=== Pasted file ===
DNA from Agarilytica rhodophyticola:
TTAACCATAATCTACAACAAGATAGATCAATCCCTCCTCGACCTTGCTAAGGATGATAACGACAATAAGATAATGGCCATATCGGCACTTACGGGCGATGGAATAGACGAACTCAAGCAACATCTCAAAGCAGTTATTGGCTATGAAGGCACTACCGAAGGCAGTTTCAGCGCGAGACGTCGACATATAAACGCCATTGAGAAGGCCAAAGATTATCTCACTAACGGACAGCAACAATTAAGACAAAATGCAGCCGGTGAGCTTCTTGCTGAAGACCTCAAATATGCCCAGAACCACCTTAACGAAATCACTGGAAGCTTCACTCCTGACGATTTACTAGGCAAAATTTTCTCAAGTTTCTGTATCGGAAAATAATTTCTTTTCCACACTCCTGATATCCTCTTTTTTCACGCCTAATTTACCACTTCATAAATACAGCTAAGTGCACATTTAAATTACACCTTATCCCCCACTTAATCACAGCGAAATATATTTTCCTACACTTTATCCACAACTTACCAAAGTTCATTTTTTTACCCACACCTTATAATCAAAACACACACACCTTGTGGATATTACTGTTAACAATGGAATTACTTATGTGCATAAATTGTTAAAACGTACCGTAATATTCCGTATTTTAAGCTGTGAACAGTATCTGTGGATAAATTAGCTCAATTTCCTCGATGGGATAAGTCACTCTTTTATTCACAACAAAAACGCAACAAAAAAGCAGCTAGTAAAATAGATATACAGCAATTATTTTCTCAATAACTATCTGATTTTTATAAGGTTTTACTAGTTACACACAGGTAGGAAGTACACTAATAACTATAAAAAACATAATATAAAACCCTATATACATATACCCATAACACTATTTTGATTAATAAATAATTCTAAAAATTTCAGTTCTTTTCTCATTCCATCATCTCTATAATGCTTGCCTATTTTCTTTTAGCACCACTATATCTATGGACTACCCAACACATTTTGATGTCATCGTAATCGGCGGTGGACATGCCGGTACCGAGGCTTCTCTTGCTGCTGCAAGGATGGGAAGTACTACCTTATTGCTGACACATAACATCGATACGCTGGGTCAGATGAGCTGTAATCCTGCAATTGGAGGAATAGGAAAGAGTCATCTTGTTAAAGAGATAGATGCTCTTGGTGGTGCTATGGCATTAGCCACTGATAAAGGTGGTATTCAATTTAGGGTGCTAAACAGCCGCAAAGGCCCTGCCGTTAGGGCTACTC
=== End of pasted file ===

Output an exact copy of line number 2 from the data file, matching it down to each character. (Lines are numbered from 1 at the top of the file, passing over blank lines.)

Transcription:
TTAACCATAATCTACAACAAGATAGATCAATCCCTCCTCGACCTTGCTAAGGATGATAACGACAATAAGATAATGGCCATATCGGCACTTACGGGCGATGGAATAGACGAACTCAAGCAACATCTCAAAGCAGTTATTGGCTATGAAGGCACTACCGAAGGCAGTTTCAGCGCGAGACGTCGACATATAAACGCCATTGAGAAGGCCAAAGATTATCTCACTAACGGACAGCAACAATTAAGACAAAATGCAGCCGGTGAGCTTCTTGCTGAAGACCTCAAATATGCCCAGAACCACCTTAACGAAATCACTGGAAGCTTCACTCCTGACGATTTACTAGGCAAAATTTTCTCAAGTTTCTGTATCGGAAAATAATTTCTTTTCCACACTCCTGATATCCTCTTTTTTCACGCCTAATTTACCACTTCATAAATACAGCTAAGTGCACATTTAAATTACACCTTATCCCCCACTTAATCACAGCGAAATATATTTTCCTACACTTTATCCACAACTTACCAAAGTTCATTTTTTTACCCACACCTTATAATCAAAACACACACACCTTGTGGATATTACTGTTAACAATGGAATTACTTATGTGCATAAATTGTTAAAACGTACCGTAATATTCCGTATTTTAAGCTGTGAACAGTATCTGTGGATAAATTAGCTCAATTTCCTCGATGGGATAAGTCACTCTTTTATTCACAACAAAAACGCAACAAAAAAGCAGCTAGTAAAATAGATATACAGCAATTATTTTCTCAATAACTATCTGATTTTTATAAGGTTTTACTAGTTACACACAGGTAGGAAGTACACTAATAACTATAAAAAACATAATATAAAACCCTATATACATATACCCATAACACTATTTTGATTAATAAATAATTCTAAAAATTTCAGTTCTTTTCTCATTCCATCATCTCTATAATGCTTGCCTATTTTCTTTTAGCACCACTATATCTATGGACTACCCAACACATTTTGATGTCATCGTAATCGGCGGTGGACATGCCGGTACCGAGGCTTCTCTTGCTGCTGCAAGGATGGGAAGTACTACCTTATTGCTGACACATAACATCGATACGCTGGGTCAGATGAGCTGTAATCCTGCAATTGGAGGAATAGGAAAGAGTCATCTTGTTAAAGAGATAGATGCTCTTGGTGGTGCTATGGCATTAGCCACTGATAAAGGTGGTATTCAATTTAGGGTGCTAAACAGCCGCAAAGGCCCTGCCGTTAGGGCTACTC